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Herpin Man 16th May 2018 16:53

How to streamline larva care?
I have a question for those who breed newts or other salamanders in large quantities- what are some of the ways that you have streamlined the more time consuming chores, such as feeding, preparing food items, changing water, etc.?
I have found that dealing with newt larva and their feeders is one of the more time consuming of my herp room tasks, and I am always looking for ways to be more efficient and save time.

Biev 16th May 2018 21:25

Re: How to streamline larva care?
I've tried a couple different techniques and here's what works best for me so far. It's not too time-consuming, and it keeps my lotls growing at a good pace and gives them nice healthy gills.

The moment the eggs hatch, I isolate the larvae in a plastic organizer (you know the ones that come with removable plastic dividers?) I buy those at the dollar store, one is enough to hold 36 larvae. Once a day, I use my "dirty" turkey baster to remove the waste, then use my "clean" turkey baster to add a mix of clean water, baby brine shrimp and conditioner.

I don't actually hatch brine shrimp every day, though. I strain 1/3 of the nauplii the first day, 1/2 of what's left the second day, and then whatever's left the third day.

Then I do a first cull, and move the ones I want to keep into small plastic containers in groups of ~12. I try to get groups of the same phenotype together, but sometimes I don't bother. I don't get any cannibalism either way - no missing limbs whatsoever. The containers I use are the smallest "omni box" sold at the dollar store (I don't remember what volume they hold off the top of my head - maybe 1 gal?). I put some enrichment in there, since they're starting to enjoy climbing and hiding. Typically I add a piece of driftwood and a piece of floating plant.

Now, if I had access to blackworms, that's what I would feed my larvae at this point. Since I don't, I keep them on a frozen brine shrimp / canned cyclops or frozen daphnia / frozen bloodworms rotation. I use this schedule for feeding and water changes:

Day 1
  • 8 am: feed
  • 8 pm: feed
Day 2
  • 8 am: move to a clean container
  • 8 pm: feed
Day 3
  • 8 am: feed
  • 8 pm: move to a clean container

This is when it gets really easy. I don't bother with water changes, I just grab each larva by hand and transfer it to a new container with clean dechlorinated water. They're easy to catch at this size, so it's fast. They get 12 hours to enjoy the clean water before I start feeding them again. I do this until they are ~2.5" long and look ready to switch to pellets.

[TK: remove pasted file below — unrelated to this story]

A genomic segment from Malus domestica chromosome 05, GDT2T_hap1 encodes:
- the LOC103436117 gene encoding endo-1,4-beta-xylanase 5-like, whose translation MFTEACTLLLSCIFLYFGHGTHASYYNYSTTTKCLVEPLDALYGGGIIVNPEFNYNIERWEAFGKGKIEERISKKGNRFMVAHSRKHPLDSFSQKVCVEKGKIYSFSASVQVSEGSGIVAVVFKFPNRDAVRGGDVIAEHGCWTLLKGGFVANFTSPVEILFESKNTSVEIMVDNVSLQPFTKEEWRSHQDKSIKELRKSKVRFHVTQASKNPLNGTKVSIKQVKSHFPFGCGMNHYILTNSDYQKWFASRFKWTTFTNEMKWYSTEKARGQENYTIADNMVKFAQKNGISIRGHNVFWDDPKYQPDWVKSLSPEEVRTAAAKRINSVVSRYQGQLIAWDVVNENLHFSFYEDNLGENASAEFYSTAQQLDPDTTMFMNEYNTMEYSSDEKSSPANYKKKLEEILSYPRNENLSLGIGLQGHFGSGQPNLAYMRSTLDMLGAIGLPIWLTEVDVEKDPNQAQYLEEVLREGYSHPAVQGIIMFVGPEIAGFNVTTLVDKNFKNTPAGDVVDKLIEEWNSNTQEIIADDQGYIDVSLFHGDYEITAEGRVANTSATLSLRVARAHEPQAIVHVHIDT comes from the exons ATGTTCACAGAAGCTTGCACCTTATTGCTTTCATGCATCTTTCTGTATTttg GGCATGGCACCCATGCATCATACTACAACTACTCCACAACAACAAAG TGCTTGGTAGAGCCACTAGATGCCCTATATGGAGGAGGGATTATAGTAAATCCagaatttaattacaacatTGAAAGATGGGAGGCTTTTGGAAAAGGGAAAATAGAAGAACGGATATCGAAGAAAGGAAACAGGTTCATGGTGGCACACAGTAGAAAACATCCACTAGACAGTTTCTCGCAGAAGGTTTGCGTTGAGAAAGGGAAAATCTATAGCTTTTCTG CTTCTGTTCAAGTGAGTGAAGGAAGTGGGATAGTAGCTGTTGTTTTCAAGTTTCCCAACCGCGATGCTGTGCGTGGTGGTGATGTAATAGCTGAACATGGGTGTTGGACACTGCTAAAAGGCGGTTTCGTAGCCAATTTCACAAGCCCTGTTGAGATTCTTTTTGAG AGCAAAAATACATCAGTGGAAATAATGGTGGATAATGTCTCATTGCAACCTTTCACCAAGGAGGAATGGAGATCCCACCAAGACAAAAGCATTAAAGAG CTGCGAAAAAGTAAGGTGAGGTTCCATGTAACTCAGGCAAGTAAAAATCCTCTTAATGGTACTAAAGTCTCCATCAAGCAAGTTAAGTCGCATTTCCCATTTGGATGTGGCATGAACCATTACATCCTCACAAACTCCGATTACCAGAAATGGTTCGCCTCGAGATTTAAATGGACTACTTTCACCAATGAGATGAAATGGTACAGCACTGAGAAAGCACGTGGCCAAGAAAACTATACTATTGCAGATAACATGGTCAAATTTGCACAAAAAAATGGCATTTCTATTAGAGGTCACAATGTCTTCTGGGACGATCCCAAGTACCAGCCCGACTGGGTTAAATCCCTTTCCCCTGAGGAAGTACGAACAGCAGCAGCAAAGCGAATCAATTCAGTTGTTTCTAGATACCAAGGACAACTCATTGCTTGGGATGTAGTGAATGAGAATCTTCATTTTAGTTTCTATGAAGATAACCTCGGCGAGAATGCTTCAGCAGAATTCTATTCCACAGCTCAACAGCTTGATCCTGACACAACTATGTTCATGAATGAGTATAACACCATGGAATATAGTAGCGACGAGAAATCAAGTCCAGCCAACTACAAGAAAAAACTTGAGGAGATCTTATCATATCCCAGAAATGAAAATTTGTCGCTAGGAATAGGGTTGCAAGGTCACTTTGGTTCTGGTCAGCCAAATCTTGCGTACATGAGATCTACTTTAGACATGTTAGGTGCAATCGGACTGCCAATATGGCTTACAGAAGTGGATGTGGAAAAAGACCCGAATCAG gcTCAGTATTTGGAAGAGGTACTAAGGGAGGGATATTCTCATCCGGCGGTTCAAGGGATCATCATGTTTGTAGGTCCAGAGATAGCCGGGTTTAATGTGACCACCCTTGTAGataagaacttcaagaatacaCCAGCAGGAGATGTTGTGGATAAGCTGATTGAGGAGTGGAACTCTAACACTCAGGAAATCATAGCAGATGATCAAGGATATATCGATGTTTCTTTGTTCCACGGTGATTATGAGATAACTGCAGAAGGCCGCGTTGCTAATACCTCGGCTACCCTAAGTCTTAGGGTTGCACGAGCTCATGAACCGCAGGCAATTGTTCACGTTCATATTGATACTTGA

After this, they get to live like grownups. I have an aquarium for the 2.5 to 4" babies, one for the 4" to 8" babies, one for the 8"+ females and one for the 8"+ males. Reserved lotls get put aside in 5 to 8 gal omni boxes and transfered to clean containers once a day. Easy peasy.

xxianxx 18th May 2018 21:25

Re: How to streamline larva care?
Raising a whole batch of newt eggs is easier than raising a whole batch of axolotl eggs for a number of reasons, firstly they produce fewer eggs, they have a slower growth rate, reach a smaller size and often spend a time terrestrial. This means they need less small aquatic food which is the most challenging part of raising larvae. Typically axolotl breeders rely on baby brine shrimp to raise large numbers as buying commercial daphnia is expensive, they haven't the skill/space/time to raise their own and are unable or unwilling to wild collect. This means they are stuck with daily water changes for a couple of months.
If you can provide a reliable source of daphnia you can dispense with daily water changes. Set your tanks/tubs up with aged water, add weed, various bugs such as moina, daphnia, hog lice, snails and blackworm. Put your eggs in , leave them alone, just check them a couple times a week and add daphnia and other live food if they are running short. Pull the biggest larvae out when you spot them so they don't canabalise the smallest. Make sure you can secure the tubs so they don't morph and bail or pull them all when they show signs of morphing. This is an easy and work shy method of raising newts, it's also highly effective , though be prepared for the smallest to be eaten by bigger siblings.

xxianxx 18th May 2018 21:33

Re: How to streamline larva care?
Forgot I posted this
Daphnia raising thread
Axolotl raising thread

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